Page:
May 16 (UPI) -- The Senate intelligence committee said Wednesday it believes the U.S. intelligence community assessment that Russia meddled in the 2016 presidential election to help President Donald Trump get elected was correct.
Chairman Sen. Richard Burr, R-N.C., and vice chairman Sen. Mark Warner, D-Va., issued a joint statement saying the ICA conclusions that Russian Vladimir Putin directed the government to interfere with the election to support Trump were thorough and accurate.
"Committee staff have spent 14 months reviewing the sources, tradecraft and analytic work, and we see no reason to dispute the conclusions. There is no doubt that Russia undertook an unprecedented effort to interfere with our 2016 elections," Burr said.
Warner said it was necessary to understand the extent of the election meddling to "protect our democracy from future threats."
"The Russian effort was extensive, sophisticated and ordered by President Putin himself for the purpose of helping Donald Trump and hurting Hillary Clinton," he said.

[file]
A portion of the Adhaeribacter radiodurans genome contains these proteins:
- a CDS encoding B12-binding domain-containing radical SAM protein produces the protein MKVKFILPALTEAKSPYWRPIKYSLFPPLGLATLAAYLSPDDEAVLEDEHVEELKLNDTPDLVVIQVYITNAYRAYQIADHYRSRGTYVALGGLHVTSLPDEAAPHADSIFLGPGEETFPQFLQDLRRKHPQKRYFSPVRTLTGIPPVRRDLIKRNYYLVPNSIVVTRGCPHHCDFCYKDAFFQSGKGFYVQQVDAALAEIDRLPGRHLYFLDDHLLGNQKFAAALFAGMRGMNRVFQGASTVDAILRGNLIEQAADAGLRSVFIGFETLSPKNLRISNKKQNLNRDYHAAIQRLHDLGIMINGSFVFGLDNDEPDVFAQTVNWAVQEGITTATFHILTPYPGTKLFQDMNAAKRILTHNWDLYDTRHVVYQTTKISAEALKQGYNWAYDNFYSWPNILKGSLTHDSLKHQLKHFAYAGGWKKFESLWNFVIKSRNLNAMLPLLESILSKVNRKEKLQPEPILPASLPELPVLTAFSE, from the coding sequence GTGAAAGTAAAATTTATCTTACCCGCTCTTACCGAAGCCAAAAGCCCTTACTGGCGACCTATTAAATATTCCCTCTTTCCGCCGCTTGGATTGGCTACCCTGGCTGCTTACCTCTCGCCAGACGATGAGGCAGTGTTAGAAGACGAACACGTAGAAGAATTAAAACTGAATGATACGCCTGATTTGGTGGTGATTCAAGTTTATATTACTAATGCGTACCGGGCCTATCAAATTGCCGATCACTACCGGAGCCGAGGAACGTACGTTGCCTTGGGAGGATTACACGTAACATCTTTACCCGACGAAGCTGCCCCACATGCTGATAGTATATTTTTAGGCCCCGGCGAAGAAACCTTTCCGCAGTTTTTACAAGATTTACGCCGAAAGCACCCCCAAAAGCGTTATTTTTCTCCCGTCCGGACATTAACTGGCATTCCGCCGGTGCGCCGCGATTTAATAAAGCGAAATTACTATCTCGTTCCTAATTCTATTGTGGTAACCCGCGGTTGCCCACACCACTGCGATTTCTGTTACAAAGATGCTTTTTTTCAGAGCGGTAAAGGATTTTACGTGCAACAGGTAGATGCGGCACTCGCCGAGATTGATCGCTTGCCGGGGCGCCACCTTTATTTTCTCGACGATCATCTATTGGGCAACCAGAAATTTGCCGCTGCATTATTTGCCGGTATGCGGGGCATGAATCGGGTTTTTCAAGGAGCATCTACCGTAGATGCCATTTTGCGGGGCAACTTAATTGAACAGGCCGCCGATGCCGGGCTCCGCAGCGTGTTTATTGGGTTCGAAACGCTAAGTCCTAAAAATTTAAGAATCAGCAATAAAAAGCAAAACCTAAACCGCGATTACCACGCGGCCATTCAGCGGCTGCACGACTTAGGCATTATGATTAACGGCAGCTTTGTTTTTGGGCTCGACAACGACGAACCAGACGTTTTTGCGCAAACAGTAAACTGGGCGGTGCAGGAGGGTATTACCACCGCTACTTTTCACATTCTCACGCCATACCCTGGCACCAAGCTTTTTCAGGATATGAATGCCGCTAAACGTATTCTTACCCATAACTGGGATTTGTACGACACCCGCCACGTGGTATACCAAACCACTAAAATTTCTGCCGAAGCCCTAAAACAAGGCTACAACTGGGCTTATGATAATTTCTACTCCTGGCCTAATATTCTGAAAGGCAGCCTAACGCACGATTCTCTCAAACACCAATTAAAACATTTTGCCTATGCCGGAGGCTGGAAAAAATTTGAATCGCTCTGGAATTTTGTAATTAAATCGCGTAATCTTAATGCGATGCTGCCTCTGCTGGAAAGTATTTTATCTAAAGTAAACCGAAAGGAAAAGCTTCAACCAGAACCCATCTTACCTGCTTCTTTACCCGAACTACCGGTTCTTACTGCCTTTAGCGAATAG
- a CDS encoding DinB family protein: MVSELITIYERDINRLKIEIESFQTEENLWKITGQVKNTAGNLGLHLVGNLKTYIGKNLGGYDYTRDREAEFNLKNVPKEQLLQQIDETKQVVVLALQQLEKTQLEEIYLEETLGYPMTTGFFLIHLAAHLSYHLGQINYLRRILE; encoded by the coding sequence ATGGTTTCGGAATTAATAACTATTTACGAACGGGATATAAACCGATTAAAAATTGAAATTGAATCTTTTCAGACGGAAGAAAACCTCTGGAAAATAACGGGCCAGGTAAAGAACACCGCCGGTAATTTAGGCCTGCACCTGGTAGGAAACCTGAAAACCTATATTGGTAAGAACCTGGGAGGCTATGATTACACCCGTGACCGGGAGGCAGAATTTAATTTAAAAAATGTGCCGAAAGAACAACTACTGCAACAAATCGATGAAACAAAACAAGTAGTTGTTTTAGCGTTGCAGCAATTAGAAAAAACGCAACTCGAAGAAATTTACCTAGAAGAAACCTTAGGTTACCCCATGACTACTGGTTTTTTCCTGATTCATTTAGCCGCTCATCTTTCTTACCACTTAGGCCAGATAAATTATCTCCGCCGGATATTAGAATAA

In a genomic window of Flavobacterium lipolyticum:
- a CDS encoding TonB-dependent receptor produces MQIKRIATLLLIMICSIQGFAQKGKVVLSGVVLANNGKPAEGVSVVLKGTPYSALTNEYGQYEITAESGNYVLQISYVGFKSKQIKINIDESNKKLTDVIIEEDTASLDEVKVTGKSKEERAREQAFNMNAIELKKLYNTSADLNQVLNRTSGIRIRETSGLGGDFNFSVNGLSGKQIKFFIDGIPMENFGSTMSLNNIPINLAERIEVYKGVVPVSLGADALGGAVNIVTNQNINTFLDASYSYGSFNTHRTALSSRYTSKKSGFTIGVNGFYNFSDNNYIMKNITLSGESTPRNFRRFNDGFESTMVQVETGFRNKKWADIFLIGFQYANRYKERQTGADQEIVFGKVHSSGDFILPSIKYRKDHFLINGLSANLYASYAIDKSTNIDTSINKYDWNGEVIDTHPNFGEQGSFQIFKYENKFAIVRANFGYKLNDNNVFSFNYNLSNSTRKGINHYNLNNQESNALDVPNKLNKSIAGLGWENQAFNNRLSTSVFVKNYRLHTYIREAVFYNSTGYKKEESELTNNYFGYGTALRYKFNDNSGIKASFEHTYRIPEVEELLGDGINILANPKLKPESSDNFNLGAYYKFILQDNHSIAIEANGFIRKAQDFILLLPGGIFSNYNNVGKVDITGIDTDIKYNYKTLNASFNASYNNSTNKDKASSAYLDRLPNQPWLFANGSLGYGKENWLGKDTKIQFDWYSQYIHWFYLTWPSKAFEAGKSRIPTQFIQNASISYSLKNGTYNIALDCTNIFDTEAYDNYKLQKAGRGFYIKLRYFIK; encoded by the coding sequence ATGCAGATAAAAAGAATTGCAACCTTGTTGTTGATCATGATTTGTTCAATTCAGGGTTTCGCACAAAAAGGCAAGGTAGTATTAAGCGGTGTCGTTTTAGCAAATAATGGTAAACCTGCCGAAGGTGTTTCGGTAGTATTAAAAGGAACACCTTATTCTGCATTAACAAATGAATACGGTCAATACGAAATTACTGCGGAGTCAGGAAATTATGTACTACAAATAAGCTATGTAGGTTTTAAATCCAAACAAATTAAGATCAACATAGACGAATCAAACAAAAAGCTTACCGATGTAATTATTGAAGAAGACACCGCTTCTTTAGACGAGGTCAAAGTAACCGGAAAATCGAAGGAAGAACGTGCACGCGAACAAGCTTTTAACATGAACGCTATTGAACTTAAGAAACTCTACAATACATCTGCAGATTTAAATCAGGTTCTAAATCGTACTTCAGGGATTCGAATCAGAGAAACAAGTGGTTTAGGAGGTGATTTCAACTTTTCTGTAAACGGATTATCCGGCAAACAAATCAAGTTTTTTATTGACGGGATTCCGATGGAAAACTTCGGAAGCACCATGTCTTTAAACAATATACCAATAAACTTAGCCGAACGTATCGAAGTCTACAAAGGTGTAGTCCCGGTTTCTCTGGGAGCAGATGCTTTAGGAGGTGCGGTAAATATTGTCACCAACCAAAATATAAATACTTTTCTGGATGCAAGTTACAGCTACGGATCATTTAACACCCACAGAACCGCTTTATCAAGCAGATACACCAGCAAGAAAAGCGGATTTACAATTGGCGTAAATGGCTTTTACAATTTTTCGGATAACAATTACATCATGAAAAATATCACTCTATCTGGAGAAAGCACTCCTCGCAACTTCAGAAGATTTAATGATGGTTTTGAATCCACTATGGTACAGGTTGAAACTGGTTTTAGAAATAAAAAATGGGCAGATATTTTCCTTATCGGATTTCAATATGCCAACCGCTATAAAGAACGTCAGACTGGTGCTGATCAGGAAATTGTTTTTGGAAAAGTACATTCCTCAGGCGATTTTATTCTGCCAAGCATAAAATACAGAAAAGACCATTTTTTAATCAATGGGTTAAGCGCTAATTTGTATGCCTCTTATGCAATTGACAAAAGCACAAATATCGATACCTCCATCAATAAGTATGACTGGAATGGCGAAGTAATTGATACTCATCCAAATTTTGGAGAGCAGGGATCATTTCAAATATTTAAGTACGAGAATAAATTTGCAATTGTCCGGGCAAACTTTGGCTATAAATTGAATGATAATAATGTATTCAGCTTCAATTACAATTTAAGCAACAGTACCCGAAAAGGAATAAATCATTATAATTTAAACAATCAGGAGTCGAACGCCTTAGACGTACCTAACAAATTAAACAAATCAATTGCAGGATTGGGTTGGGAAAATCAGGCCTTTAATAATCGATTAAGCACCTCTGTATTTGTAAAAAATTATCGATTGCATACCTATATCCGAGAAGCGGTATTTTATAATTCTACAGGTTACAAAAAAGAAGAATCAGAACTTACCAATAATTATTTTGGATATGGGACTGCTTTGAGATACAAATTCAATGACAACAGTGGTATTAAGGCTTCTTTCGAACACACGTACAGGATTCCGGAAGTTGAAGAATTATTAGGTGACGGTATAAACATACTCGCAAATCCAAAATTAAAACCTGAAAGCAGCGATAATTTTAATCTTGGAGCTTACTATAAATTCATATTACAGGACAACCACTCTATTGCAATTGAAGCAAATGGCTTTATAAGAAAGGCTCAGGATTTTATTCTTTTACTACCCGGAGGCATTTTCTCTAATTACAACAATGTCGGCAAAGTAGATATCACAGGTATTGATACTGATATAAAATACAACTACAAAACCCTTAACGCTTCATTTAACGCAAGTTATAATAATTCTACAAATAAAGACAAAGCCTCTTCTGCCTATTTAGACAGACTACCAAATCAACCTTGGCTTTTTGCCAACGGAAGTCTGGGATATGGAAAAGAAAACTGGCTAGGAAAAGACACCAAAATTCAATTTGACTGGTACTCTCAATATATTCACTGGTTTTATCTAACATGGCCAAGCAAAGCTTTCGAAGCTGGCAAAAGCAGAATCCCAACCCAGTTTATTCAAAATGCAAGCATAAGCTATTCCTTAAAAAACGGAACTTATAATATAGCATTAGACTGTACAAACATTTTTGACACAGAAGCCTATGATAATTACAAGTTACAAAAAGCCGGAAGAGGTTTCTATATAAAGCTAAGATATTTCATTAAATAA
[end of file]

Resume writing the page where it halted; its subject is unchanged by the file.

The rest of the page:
The ICA, issued in January 2017, said the CIA and FBI were highly confident the Kremlin carried out a series of cyber attacks meant to undermine "public faith in the U.S democratic process, denigrate Secretary [of State] Clinton, and harm her electability and potential presidency."
It also stated agents of the Kremlin employed third parties to impact the vote -- including the Moscow-funded network RT and "trolls" on social media channels.
The House intelligence committee disputed the intelligence community's conclusion that Putin was attempting to help Trump and said there were "significant intelligence tradecraft failings" in the assessment.
Rep. Mike Conaway, R-Texas, ran the House's Russia investigation and told CNN he stands by its conclusion "until I know any differently."
"We spent thousands of man hours at the CIA going through the documents," Conaway said. "I'm confident in the people who did our work."
Sen. John Cornyn, R-Texas, supported the Senate's finding and said the ICA was "by and large well done."
"I do think they dropped the ball with respect to crediting the [Christopher] Steele dossier -- I think it gave rise to a lot of rumors and gave rise to a lot of unverified information, which should not have been part of it," he added.